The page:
Lend Me Your Ear: Passive Remote Physical Side Channels on PCs


Daniel Genkin, Georgia Tech; Noam Nissan, Tel Aviv University; Roei Schuster, Tel Aviv University and Cornell Tech; Eran Tromer, Tel Aviv University and Columbia University


We show that built-in sensors in commodity PCs, such as microphones, inadvertently capture electromagnetic side-channel leakage from ongoing computation. Moreover, this information is often conveyed by supposedly-benign channels such as audio recordings and common Voice-over-IP applications, even after lossy compression.

Thus, we show, it is possible to conduct physical side-channel attacks on computation by remote and purely passive analysis of commonly-shared channels. These attacks require neither physical proximity (which could be mitigated by distance and shielding), nor the ability to run code on the target or configure its hardware. Consequently, we argue, physical side channels on PCs can no longer be excluded from remote-attack threat models.

We analyze the computation-dependent leakage captured by internal microphones, and empirically demonstrate its efficacy for attacks. In one scenario, an attacker steals the secret ECDSA signing keys of the counterparty in a voice call. In another, the attacker detects what web page their counterparty is loading. In the third scenario, a player in the Counter-Strike online multiplayer game can detect a hidden opponent waiting in ambush, by analyzing how the 3D rendering done by the opponent's computer induces faint but detectable signals into the opponent's audio feed.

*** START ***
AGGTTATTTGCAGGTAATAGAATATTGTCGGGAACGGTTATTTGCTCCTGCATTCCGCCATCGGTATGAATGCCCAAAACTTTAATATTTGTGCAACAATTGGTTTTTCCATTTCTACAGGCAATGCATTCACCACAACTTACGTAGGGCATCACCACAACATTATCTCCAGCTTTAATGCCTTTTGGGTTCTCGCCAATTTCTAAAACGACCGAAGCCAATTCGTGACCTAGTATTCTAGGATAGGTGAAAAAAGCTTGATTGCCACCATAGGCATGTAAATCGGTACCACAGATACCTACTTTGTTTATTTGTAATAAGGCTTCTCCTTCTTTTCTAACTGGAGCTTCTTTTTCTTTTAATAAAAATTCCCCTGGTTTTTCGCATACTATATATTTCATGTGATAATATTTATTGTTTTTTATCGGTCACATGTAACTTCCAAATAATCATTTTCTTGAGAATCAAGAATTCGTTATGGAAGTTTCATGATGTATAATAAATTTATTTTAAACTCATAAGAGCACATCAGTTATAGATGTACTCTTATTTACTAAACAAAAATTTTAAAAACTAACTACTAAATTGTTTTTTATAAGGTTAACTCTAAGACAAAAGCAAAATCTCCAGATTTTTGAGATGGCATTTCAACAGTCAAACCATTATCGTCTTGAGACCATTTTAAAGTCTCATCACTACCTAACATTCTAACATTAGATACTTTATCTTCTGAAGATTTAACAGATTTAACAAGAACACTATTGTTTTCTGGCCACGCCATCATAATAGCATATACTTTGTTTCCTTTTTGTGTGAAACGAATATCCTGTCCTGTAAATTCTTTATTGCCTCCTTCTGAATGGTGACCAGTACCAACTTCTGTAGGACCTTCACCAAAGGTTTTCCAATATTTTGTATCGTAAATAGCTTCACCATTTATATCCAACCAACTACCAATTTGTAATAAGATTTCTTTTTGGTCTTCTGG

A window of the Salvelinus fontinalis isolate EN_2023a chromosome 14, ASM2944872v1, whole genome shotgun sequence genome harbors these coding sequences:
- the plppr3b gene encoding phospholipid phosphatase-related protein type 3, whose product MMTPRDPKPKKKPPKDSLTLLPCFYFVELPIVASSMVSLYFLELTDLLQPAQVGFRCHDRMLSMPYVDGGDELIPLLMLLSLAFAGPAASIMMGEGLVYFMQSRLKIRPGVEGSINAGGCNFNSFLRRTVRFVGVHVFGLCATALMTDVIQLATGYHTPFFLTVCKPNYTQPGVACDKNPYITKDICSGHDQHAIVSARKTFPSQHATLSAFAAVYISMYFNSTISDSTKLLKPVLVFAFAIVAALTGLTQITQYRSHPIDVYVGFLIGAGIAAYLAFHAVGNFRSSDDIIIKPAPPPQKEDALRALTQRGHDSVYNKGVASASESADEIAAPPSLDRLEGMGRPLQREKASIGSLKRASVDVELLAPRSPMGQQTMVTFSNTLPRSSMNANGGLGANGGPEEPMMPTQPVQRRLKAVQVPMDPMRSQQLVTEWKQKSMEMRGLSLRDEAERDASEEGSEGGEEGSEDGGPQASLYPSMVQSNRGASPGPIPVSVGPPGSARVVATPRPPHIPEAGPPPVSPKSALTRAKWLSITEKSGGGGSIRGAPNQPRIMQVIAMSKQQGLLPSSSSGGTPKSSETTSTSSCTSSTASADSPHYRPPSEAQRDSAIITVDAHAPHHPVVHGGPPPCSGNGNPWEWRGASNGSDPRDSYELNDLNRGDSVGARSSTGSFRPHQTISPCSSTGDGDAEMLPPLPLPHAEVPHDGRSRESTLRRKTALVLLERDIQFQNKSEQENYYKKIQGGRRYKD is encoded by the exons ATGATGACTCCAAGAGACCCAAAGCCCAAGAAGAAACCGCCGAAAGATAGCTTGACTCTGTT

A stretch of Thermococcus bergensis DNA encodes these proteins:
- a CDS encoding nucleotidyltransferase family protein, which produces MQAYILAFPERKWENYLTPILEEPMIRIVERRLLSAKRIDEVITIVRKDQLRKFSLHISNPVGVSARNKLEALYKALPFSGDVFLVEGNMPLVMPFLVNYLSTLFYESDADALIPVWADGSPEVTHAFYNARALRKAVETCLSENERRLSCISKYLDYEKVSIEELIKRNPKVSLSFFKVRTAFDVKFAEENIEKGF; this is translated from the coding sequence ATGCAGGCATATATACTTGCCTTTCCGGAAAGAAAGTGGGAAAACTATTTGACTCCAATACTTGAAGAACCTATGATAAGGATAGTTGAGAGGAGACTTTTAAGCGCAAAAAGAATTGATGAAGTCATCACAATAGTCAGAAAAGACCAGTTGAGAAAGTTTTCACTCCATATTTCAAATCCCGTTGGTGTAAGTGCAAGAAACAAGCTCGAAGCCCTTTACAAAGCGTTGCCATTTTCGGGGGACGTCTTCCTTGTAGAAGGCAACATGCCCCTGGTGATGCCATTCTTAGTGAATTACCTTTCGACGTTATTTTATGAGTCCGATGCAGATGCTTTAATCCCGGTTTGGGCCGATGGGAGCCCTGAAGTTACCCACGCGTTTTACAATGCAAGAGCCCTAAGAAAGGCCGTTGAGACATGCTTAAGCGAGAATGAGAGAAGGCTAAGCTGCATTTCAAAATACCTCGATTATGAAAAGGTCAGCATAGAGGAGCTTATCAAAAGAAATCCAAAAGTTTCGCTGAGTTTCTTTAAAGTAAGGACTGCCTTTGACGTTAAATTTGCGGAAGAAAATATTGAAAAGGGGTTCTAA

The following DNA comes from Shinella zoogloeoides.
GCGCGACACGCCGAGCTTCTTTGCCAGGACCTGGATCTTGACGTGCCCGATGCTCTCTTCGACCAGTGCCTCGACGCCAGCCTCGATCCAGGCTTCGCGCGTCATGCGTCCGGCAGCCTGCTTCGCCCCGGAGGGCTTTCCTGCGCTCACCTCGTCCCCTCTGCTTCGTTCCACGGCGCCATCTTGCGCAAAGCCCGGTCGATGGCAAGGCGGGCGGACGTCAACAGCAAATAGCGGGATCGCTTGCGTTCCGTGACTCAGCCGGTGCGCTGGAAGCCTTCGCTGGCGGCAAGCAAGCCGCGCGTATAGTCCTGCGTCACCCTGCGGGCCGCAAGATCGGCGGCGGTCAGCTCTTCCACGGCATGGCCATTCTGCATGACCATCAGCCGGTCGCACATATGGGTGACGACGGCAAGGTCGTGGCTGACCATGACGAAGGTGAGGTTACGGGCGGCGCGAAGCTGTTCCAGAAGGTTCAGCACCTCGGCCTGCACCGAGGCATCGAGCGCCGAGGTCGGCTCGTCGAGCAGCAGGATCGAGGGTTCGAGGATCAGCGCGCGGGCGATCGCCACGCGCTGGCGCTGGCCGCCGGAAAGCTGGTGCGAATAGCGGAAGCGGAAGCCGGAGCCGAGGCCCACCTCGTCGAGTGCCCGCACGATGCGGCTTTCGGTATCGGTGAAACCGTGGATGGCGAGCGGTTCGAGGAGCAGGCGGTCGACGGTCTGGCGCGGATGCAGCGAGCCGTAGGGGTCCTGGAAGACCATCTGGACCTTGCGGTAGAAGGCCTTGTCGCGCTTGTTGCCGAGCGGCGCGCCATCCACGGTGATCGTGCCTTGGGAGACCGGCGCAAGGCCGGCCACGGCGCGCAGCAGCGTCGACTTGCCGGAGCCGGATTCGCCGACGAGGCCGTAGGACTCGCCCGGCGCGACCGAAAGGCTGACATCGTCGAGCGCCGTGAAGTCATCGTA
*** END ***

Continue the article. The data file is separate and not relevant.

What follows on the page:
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@inproceedings {277248,
author = {Daniel Genkin and Noam Nissan and Roei Schuster and Eran Tromer},
title = {Lend Me Your Ear: Passive Remote Physical Side Channels on {PCs}},
booktitle = {31st USENIX Security Symposium (USENIX Security 22)},
year = {2022},
isbn = {978-1-939133-31-1},
address = {Boston, MA},
pages = {4437--4454},
url = {https://www.usenix.org/conference/usenixsecurity22/presentation/genkin},
publisher = {USENIX Association},
month = aug,